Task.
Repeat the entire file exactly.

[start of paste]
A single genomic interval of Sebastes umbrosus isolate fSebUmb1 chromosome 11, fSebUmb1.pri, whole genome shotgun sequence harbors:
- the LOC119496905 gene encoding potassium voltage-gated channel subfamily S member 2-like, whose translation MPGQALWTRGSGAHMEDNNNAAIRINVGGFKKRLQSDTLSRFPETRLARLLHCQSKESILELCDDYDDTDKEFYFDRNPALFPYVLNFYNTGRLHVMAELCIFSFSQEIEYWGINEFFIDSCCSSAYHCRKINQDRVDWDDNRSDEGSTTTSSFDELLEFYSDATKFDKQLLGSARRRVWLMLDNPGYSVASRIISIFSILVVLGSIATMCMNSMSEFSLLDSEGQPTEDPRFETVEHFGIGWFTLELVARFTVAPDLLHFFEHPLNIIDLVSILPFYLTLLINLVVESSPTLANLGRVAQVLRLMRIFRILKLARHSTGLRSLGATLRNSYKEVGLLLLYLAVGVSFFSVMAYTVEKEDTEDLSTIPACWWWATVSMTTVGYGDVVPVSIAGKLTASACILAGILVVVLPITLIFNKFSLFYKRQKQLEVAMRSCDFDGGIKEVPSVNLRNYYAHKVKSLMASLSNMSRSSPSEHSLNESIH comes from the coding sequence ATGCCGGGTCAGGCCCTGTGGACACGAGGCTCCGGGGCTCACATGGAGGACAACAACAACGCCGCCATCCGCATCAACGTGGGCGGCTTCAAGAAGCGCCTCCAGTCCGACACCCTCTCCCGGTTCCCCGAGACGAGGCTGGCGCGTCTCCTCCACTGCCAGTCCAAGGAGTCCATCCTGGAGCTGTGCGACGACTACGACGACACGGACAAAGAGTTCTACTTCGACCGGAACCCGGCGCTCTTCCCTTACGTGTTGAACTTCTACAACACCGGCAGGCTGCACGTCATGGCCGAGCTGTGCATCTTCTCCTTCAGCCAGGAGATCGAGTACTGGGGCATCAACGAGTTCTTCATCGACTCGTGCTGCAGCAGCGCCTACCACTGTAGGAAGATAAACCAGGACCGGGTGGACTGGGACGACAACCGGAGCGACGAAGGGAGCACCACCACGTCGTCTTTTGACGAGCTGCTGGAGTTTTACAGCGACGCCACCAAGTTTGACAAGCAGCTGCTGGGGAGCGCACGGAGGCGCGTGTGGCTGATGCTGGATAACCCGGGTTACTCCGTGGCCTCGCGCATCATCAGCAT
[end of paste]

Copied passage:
A single genomic interval of Sebastes umbrosus isolate fSebUmb1 chromosome 11, fSebUmb1.pri, whole genome shotgun sequence harbors:
- the LOC119496905 gene encoding potassium voltage-gated channel subfamily S member 2-like, whose translation MPGQALWTRGSGAHMEDNNNAAIRINVGGFKKRLQSDTLSRFPETRLARLLHCQSKESILELCDDYDDTDKEFYFDRNPALFPYVLNFYNTGRLHVMAELCIFSFSQEIEYWGINEFFIDSCCSSAYHCRKINQDRVDWDDNRSDEGSTTTSSFDELLEFYSDATKFDKQLLGSARRRVWLMLDNPGYSVASRIISIFSILVVLGSIATMCMNSMSEFSLLDSEGQPTEDPRFETVEHFGIGWFTLELVARFTVAPDLLHFFEHPLNIIDLVSILPFYLTLLINLVVESSPTLANLGRVAQVLRLMRIFRILKLARHSTGLRSLGATLRNSYKEVGLLLLYLAVGVSFFSVMAYTVEKEDTEDLSTIPACWWWATVSMTTVGYGDVVPVSIAGKLTASACILAGILVVVLPITLIFNKFSLFYKRQKQLEVAMRSCDFDGGIKEVPSVNLRNYYAHKVKSLMASLSNMSRSSPSEHSLNESIH comes from the coding sequence ATGCCGGGTCAGGCCCTGTGGACACGAGGCTCCGGGGCTCACATGGAGGACAACAACAACGCCGCCATCCGCATCAACGTGGGCGGCTTCAAGAAGCGCCTCCAGTCCGACACCCTCTCCCGGTTCCCCGAGACGAGGCTGGCGCGTCTCCTCCACTGCCAGTCCAAGGAGTCCATCCTGGAGCTGTGCGACGACTACGACGACACGGACAAAGAGTTCTACTTCGACCGGAACCCGGCGCTCTTCCCTTACGTGTTGAACTTCTACAACACCGGCAGGCTGCACGTCATGGCCGAGCTGTGCATCTTCTCCTTCAGCCAGGAGATCGAGTACTGGGGCATCAACGAGTTCTTCATCGACTCGTGCTGCAGCAGCGCCTACCACTGTAGGAAGATAAACCAGGACCGGGTGGACTGGGACGACAACCGGAGCGACGAAGGGAGCACCACCACGTCGTCTTTTGACGAGCTGCTGGAGTTTTACAGCGACGCCACCAAGTTTGACAAGCAGCTGCTGGGGAGCGCACGGAGGCGCGTGTGGCTGATGCTGGATAACCCGGGTTACTCCGTGGCCTCGCGCATCATCAGCAT